Social media has literally revolutionized relationships and the expanse of our daily interactions. Step back and examine the monumental impact of these platforms on our lives. By the time you’re done reading this, someone has made a friend in a country they’ve never been to, video chatted with their grandparents who live across the globe, or found a date for Friday night with just a few swipes. Social media has shrunk the degrees of separation and forged paths that would have never crossed in the first place. With ever-expanding interconnectedness, it’s important to examine the effect of social media on our everyday relationships.
We’ve all been on both sides of the blue ticks. Those pesky blue ticks. Did they actually read my text or open it accidently? Are they waiting for 10 minutes to reply just because I took 5? Are they irritated? The age of accessibility has created a sense of response expectation, which can be tricky to navigate since not everyone is on the same page. “I know they have their phone on them all the time, so why haven’t they replied to me yet?” is an unhealthy, yet oddly, a socially accepted reaction. We tend to project our self-esteem onto others when there’s a delay in communication. But being plugged in doesn’t mean we’re indispensably available 24/7, obligated to respond to every conversational whim throughout the day. There are no hard or fast rules to social etiquette. But hiding behind the comfort of a screen or username has led to the rise of the phenomena of “ghosting” – cutting all communication with someone without warning. It could be disrespectful at the least, and even traumatic to someone’s self-esteem. Keep it real – if it’s not something you would say or do in person, best avoid it online too.
If you like to scroll through Instagram, you might find yourself “stargazing” more often than you’d like. And not the kind you do at Al Qudra. You might be enamored by the magnetizing lives of the rich and famous that are splashed across your explore feed. But this a kind reminder that most of what you seen on there is a purposefully curated highlight reel – you post exactly what you want others to see. Your friends included. The same way you might have posted a song in your car you really like. But didn’t post the traffic you were stuck in on the way from an interview that didn’t go so well. The same brain circuits activated by eating chocolate and winning money light up when teenagers see a high number of “likes” on their photos.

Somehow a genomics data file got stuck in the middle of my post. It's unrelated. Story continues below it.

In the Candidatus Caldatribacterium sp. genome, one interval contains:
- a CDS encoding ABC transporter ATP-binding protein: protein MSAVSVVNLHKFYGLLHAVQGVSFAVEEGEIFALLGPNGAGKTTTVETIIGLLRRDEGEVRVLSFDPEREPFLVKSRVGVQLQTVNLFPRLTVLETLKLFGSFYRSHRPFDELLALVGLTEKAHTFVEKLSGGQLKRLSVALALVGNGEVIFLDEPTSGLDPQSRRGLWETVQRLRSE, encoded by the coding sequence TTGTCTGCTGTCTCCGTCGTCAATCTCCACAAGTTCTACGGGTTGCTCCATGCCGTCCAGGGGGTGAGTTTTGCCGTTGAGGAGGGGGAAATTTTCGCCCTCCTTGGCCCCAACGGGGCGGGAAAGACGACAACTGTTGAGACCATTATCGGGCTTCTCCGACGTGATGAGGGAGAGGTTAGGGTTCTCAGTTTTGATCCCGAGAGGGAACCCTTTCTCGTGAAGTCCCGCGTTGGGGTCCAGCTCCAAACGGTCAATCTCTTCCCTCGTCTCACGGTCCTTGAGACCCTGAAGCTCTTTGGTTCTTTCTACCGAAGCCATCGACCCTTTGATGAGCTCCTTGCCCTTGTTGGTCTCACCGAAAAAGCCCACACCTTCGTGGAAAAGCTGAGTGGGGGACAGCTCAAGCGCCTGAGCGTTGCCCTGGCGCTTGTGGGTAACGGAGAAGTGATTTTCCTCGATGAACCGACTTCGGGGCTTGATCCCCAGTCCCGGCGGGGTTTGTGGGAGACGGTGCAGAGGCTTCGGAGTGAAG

Social media in all it’s glory, provides humans the basic instant gratification we all seek—just a click away. We get a rush of dopamine when we hear our text tone or seeing that special someone like our picture. It’s easy to get stuck in these reward loops that keep us scrolling endlessly. A study showed that participants that took a break from Facebook reported an increase in satisfaction with their social life and experienced less concentration difficulties. “Instead of focusing on what we actually need, we have an unfortunate tendency of focusing on what other people have,” the authors of the study wrote. On the other side of the same coin, curating feeds has given us a platform to showcase work and talent like never before. Social media has literally launched careers by giving a voice to those that haven’t been afforded the same networks or connections as others.
If it’s on the Internet, it’s forever! We’ve all seen our fair share of petty or vengeful posts, and probably even snickered at them in our group chats. But it could be a lesson in disguise. Venting or over-sharing on public forums can alienate your friends or come back to haunt you later.A study involving Facebook users showed that sharing too many selfies could lead to a decreased intimacy in relationships. 
If you need support or advice, reach out to your family or friends. Information at the tip of your fingers is all fun and games until you see something you never wanted to. Being bombarded by pictures of your old flame or former friend isn’t the best feeling. Similarly, posts of your current or ex partner could heighten jealousy and lead to increased surveillance. To break this vicious cycle, it’s completely alright (and quite encouraged) if you need to unfollow someone for your own peace and sanity.
However, Social media has undoubtedly changed lives for the better. Long distance relationships flourish now than ever before with the ease at which we can share experiences with our significant other. Launching careers using various platforms sometimes through viral posting and through connections. Connecting with friends and family across the globe has never been easier with so many platforms to connect with. This has changed the landscape and helped people come closer together. We would be amiss to not recognize the influence of apps like Facebook, Instagram, Snapchat or Twitter. How else would we remember birthdays? However these virtual apps are exactly that, virtual. While it keeps us connected, be aware of its impact on your self-worth and close relationships.
1. Sherman, L. E., Payton, A. A., Hernandez, L. M., Greenfield, P. M., & Dapretto, M. (2016). The Power of the Like in Adolescence: Effects of Peer Influence on Neural and Behavioral Responses to Social Media. Psychological Science, 27(7), 1027–1035. https://doi.org/10.1177/0956797616645673
2. Happiness Research Institute (2015). The Facebook experiment: Does social media affect the quality of our lives? Retrieved from https://docs.wixstatic.com/ugd/928487_680fc12644c8428e b728cde7d61b13e7.pdf
3. Cohen, M. T. (2018, December 4). Social Media and Relationships. Psychology Today. Retrieved from https://www.psychologytoday.com/us/blog/finding-love-the-scientific-take/201812/social-media-and-relationships
4. Houghton, D., Joinson, A., Caldwell, N., & Marder, B. (2013). Tagger’s delight? Disclosure and liking in Facebook: The effects of sharing photographs amongst multiple.